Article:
Key strategic direction
Alignment of cluster activities to key strategy documents will help ensure the priorities of other local agencies and partnerships (e.g. Public Service Boards) and national bodies (e.g. Public Health Wales) influence planned cluster actions—in addition to priorities identified locally. Key strategic direction can be found within the following:

  • Well-being of Future Generations (Wales) Act 2015: Legislation that aims to improve the social, economic, environmental and cultural well-being of Wales.
  • A healthier Wales: Published in response to the Parliamentary Review of Health and Social Care in Wales (here), it sets out the long-term vision of a whole system approach to health and social care through a model is focussed on health, well-being, and preventing illness. It also sets of the Quadruple Aim of delivering improved population health and well-being; better quality and more accessible health and social care services; higher value health and social care; and a motivated and sustainable health and social care workforce.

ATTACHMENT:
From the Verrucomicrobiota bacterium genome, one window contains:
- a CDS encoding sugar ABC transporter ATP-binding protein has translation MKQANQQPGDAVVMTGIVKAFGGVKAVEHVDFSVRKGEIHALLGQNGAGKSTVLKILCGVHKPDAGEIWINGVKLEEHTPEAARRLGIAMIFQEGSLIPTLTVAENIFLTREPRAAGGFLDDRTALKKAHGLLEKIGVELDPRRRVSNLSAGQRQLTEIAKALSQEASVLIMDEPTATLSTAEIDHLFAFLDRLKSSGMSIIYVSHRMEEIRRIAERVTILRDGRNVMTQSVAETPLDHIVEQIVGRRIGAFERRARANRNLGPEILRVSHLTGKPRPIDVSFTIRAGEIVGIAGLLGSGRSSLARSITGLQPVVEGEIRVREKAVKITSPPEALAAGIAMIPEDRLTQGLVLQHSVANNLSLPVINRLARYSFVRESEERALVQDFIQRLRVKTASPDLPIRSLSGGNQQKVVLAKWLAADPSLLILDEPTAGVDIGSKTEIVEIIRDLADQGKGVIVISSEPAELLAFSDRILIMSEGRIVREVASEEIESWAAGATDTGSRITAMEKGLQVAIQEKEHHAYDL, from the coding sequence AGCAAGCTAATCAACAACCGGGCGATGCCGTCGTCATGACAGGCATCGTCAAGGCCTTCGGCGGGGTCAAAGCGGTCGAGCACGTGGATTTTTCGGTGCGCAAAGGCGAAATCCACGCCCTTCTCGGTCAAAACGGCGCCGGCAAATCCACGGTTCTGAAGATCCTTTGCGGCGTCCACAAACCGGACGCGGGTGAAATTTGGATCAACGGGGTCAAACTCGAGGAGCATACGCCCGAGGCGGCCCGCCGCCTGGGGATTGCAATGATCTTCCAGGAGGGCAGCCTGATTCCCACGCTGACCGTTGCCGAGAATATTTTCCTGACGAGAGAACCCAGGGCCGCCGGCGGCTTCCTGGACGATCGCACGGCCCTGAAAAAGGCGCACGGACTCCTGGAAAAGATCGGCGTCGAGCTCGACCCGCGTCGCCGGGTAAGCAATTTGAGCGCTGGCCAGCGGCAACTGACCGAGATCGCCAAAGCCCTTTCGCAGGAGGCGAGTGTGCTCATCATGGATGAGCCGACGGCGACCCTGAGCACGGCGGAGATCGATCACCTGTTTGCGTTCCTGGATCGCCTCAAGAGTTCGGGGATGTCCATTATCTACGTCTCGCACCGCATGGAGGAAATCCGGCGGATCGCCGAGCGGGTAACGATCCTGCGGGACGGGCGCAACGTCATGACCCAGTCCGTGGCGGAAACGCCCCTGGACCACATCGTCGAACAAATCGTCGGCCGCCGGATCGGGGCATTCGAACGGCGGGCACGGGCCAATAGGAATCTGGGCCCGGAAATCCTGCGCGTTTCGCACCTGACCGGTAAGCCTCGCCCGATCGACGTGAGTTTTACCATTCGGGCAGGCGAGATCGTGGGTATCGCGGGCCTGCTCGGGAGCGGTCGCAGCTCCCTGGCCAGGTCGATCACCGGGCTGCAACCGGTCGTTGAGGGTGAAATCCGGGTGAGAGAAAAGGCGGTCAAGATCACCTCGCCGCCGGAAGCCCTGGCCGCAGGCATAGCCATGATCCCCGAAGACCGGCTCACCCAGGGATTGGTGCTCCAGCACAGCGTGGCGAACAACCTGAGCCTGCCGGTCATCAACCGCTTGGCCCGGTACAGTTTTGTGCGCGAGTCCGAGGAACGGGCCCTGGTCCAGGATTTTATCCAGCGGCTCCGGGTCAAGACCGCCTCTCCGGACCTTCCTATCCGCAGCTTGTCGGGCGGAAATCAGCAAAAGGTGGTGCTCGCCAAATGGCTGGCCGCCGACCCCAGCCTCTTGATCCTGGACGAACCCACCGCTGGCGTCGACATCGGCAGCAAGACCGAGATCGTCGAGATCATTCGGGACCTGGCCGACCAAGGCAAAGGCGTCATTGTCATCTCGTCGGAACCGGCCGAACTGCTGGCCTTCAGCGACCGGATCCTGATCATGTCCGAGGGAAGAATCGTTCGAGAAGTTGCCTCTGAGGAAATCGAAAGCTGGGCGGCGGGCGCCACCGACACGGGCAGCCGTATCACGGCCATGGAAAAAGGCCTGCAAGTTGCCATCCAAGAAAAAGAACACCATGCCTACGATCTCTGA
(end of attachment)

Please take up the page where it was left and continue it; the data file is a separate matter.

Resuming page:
• Programme for government: Incorporates the Welsh Government commitment to deliver the well-being objective to provide effective, high quality and sustainable healthcare.
  • Ministerial priorities: For 2022-23 these are Covid-19 response; NHS recovery; Working alongside social care; A Healthier Wales; NHS finance and managing within resources; Mental health and emotional well-being; Supporting the health and care workforce; and Population health
  • Strategic Programme for Primary Care (SPPC): Key programmes for 2022-23 are Accelerated Cluster Development; Urgent Primary Care; Community Infrastructure; and Mental Wellbeing.
  • National Clinical Framework: Describes how clinical services must be planned using whole-system, whole lifespan pathways with nationally agreed outcome/ experience measures and standards, but locally delivered according to population and workforce characteristics.
  • Our strategy to 2024 (Welsh Value in Health Centre): Enabling a whole system approach to value-based healthcare for Wales.
  • Regional Partnership Board (RPB) area plans: Each RPB (listed here) produces a regional area plan.
  • Public Service Boards (PSB) well-being plans: Each PSB (indexed here) produces an annual local well-being plan.
  • Local health board (LHB) annual plan/ IMTP: Each LHB (listed here) produces and annual or integrated medium term plan (IMTP) in accordance with the annual NHW Wales planning framework.